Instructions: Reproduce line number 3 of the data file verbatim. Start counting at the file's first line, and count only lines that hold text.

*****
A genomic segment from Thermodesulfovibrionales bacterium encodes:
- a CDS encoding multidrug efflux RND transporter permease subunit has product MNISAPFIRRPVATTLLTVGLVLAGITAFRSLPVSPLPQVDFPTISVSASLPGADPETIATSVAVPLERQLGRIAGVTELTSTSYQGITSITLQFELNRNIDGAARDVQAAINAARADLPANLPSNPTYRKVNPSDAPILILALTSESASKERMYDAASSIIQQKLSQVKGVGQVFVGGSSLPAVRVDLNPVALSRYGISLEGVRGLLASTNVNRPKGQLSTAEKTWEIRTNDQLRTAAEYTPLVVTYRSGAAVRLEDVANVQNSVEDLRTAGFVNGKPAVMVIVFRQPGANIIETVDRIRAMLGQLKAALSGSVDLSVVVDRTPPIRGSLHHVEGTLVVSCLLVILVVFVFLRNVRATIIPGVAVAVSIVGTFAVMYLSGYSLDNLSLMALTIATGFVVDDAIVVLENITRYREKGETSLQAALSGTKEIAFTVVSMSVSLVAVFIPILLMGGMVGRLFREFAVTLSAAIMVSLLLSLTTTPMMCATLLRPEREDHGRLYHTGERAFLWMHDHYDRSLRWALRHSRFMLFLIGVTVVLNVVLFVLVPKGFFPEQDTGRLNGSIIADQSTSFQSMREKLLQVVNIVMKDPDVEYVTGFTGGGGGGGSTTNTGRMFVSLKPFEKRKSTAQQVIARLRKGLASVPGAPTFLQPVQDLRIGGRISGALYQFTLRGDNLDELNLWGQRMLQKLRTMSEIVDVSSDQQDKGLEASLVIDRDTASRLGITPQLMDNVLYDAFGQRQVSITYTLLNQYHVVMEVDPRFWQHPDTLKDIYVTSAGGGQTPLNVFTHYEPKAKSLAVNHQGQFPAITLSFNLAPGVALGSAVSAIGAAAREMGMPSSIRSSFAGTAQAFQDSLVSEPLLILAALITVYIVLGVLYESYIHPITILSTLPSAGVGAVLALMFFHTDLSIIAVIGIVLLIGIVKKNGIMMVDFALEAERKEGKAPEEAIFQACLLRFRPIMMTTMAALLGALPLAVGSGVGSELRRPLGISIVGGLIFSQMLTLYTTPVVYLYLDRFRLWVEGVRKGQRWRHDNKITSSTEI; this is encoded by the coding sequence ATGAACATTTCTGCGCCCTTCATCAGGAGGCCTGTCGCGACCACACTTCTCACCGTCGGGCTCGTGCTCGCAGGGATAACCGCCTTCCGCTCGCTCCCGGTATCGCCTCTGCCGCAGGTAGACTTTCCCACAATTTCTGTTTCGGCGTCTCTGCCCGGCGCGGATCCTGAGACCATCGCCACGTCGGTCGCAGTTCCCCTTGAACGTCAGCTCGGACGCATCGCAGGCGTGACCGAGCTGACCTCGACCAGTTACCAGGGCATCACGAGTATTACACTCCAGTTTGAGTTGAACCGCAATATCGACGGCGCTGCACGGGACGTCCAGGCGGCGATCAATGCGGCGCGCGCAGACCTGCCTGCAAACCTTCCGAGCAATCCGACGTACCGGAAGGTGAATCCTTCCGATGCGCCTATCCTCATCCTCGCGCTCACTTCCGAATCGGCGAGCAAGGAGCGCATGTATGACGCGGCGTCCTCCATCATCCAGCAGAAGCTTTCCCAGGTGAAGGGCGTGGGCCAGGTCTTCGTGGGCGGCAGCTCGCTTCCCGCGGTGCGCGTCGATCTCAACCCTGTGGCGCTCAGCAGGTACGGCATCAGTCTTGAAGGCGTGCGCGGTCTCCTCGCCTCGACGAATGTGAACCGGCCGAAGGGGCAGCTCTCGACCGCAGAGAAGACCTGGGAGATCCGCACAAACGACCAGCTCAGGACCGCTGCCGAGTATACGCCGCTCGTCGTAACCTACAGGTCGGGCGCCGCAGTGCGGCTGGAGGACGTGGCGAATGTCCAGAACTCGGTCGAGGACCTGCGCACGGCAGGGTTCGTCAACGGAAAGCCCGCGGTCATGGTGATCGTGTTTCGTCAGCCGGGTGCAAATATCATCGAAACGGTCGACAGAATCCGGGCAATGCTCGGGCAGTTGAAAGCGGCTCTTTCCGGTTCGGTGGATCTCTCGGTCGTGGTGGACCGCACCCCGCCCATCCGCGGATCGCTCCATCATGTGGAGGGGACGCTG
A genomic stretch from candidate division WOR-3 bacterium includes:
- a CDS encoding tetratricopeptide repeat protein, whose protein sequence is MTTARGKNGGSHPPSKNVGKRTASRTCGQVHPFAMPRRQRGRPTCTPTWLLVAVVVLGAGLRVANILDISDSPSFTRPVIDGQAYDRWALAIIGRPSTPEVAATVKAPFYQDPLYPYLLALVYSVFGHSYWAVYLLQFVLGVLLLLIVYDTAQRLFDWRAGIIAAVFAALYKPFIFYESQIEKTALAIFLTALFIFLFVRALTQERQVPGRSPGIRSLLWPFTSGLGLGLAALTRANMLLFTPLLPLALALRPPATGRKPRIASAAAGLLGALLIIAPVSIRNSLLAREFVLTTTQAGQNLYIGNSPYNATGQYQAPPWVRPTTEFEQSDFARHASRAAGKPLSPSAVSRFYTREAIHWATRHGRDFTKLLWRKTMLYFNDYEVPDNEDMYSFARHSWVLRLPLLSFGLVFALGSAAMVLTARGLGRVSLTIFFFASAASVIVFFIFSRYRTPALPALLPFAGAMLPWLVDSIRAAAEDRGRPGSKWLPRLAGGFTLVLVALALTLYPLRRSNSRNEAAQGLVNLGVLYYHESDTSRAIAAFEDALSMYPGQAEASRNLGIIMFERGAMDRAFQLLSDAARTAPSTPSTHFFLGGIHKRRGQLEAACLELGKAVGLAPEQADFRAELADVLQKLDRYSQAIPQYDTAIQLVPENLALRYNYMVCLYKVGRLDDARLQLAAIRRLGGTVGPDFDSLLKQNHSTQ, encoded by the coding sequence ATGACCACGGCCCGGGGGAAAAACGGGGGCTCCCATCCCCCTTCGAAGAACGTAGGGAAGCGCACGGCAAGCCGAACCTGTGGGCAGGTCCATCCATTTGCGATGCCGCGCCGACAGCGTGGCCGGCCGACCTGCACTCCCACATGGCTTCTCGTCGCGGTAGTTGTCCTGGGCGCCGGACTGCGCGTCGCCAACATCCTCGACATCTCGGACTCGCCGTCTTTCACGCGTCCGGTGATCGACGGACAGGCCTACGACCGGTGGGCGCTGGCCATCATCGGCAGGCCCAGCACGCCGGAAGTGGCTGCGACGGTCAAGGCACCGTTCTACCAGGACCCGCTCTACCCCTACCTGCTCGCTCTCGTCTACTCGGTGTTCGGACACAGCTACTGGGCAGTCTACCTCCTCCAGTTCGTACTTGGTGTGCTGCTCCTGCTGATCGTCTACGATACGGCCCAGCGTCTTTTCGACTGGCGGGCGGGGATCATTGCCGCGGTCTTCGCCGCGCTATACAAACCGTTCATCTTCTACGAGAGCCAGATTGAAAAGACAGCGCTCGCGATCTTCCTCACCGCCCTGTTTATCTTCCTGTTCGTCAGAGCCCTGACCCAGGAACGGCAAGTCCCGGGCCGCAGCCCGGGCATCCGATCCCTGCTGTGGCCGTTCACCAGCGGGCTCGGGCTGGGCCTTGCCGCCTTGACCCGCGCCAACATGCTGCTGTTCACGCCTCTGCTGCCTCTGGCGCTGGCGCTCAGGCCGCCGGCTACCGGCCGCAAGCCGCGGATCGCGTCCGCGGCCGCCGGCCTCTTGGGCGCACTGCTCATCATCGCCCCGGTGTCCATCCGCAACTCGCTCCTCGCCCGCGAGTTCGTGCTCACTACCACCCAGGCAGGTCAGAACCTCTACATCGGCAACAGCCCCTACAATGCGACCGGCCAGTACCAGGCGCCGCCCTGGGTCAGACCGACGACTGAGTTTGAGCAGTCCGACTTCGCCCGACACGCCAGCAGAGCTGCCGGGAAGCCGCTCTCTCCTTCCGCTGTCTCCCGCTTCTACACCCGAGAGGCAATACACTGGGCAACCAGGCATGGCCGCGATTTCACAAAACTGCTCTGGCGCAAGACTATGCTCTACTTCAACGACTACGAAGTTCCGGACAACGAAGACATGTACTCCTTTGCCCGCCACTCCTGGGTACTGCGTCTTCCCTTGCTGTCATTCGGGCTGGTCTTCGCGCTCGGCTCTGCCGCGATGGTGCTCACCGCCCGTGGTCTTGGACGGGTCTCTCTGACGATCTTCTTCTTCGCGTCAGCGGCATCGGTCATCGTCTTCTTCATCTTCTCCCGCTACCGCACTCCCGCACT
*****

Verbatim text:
A genomic stretch from candidate division WOR-3 bacterium includes: